Today, one of the most talented—and prolific—writers of the modern time turns 68. Happy birthday, Stephen King!
The name Stephen King is synonymous with horror, but that’s hardly his whole deal. Sure, King has written the most popular and some of the best horror ever. But he also gave us the stories behind classic dramas like Stand by Me, The Shawshank Redemption, The Green Mile, and many more. You’d be hard pressed to find someone who has never read anything by King—or at least seen a film based on his work. The work of Stephen King is harder to avoid than vampirism in “‘Salem’s Lot.”
But not every great Stephen King story has been given a major adaptation to the screen—and that’s a shame. There are plenty of King stories that deserve the big (or small, since King’s TV adaptations tend to be pretty dang good) screen treatment and haven’t gotten it yet.
Technically a Bachman book—that is, written under King’s pen name Richard Bachman—”Rage” tells the story of Charlie Decker—a high school boy who has decided he’s had enough. King and his publisher let this novella go out of print after it was found in the possession of multiple school shooters, but Decker’s story is no glorification of guns in school. Decker is a little Holden Caufield, a little Travis Bickle, and maybe even a little of King himself. Decker appeals to the part of all of us that feels left out, surrounded by liars, and that it’s high time to get it on. It is possible that reading “Rage” and understanding that Decker speaks to the emotionally disenfranchised may actually help to prevent school violence.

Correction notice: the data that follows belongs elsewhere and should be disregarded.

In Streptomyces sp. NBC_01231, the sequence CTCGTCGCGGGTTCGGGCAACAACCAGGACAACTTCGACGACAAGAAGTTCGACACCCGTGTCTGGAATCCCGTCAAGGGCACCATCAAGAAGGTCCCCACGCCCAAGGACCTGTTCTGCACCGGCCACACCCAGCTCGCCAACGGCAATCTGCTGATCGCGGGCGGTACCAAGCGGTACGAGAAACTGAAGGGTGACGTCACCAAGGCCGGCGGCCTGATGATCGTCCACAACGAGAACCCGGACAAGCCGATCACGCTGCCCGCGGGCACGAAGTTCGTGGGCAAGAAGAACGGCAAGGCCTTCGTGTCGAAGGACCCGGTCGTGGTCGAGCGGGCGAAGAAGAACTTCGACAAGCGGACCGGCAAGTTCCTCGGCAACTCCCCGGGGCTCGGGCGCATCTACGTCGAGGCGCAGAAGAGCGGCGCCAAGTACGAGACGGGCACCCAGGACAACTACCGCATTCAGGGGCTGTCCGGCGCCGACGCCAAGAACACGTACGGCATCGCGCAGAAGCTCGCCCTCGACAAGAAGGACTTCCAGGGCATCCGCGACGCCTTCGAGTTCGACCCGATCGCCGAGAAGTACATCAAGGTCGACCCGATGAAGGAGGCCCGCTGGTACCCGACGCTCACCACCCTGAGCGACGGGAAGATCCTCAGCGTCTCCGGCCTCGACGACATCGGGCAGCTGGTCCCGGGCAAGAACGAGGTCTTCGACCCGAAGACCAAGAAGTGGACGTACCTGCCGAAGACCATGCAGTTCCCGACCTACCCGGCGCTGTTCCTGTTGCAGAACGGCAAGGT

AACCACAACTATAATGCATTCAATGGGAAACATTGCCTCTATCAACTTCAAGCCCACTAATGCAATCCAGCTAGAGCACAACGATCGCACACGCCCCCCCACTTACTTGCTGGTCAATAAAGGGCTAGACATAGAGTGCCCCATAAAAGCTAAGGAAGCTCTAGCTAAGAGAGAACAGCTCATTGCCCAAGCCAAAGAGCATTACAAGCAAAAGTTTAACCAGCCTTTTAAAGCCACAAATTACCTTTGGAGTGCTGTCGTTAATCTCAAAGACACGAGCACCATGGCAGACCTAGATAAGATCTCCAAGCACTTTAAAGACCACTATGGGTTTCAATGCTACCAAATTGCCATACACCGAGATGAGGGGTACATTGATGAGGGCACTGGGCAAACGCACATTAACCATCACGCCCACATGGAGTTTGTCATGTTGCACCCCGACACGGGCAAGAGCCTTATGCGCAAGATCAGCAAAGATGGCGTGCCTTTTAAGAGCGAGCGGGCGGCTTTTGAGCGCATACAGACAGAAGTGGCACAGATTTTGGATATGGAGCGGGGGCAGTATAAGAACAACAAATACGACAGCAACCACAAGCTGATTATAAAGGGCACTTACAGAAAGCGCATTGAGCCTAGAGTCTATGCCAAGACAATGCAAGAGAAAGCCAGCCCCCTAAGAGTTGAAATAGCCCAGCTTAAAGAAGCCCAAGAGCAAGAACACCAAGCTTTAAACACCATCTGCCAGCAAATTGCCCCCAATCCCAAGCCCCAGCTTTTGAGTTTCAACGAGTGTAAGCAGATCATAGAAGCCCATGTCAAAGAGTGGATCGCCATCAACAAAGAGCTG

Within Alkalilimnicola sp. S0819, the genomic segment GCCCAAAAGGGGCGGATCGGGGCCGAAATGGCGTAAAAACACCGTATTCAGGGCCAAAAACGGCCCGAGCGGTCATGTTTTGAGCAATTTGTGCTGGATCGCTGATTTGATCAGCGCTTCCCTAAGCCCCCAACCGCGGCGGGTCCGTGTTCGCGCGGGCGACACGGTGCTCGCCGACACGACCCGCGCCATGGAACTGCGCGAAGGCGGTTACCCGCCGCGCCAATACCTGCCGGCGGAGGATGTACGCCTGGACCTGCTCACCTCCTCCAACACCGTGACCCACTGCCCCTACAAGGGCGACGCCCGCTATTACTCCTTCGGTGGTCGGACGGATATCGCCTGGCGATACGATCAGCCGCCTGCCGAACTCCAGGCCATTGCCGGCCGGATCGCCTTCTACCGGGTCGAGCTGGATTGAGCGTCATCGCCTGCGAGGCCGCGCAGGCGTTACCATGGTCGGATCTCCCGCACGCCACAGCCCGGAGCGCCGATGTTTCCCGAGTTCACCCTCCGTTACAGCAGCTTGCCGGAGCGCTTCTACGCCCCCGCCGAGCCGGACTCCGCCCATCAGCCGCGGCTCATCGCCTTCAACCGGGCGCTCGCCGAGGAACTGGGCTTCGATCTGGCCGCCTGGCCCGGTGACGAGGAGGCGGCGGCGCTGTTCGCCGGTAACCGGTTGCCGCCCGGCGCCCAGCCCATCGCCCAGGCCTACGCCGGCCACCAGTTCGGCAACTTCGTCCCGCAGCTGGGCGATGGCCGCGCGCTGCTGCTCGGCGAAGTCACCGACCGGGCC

Nobody wants to get stranded on a desert island—not really. But if this does happen, you’ll definitely want some hard drugs to keep you company. This is a gripping tale that’s been around long before Tom Hanks spent two hours talking to a volleyball. It would be pretty easy to shoot, and who doesn’t love watching a man go progressively more insane until he—well, we won’t spoil it. This is a good one, though; trust us.
Originally a magazine story in the fall of 1968, “Strawberry Spring” became part of King’s “Night Shift” volume ten years later. There was a collection earlier this year to make a short film version of this effective little tale about a murder spree on a college campus. The premise may not feel like anything new, but reading it is a chilling and discomfiting experience. With a strong cast and some overhead narration—this one could come together into a truly shocking short film.
Okay, we’re kidding about this one. “On Writing” needs no adaptation. As Stephen King has said himself many times—if you don’t think you have time to read, don’t bother trying to write. This book is easily one of the best books on the craft of writing regardless of your genre of choice. If you’ve ever considered penning a novel of your own, don’t make a move without a copy of this book. Horror writers should definitely give “Danse Macabre” a read as well while they’re at it.
King fans have long loved this little story about a boy whose only crime is trying to win the girl of his dreams. Oh yeah—and all those people he killed. This is a fun tale with a smallish cast that could pack a big punch if properly handled. One girl, one friend, the boy in question, a few minor characters and an unfortunate red car. I have to wonder what Cosmopolitan readers thought of this tale when it was first published in 1978.
This fun zombie short was originally published in one of Skipp and Spector’s zombie anthologies which are long out of print now. It was optioned for a movie but has been in pre-production for almost a decade. Get ON with it already, Hollywood. Zombie movies always make money, and with Stephen King’s name attached this is bound to be a sure thing.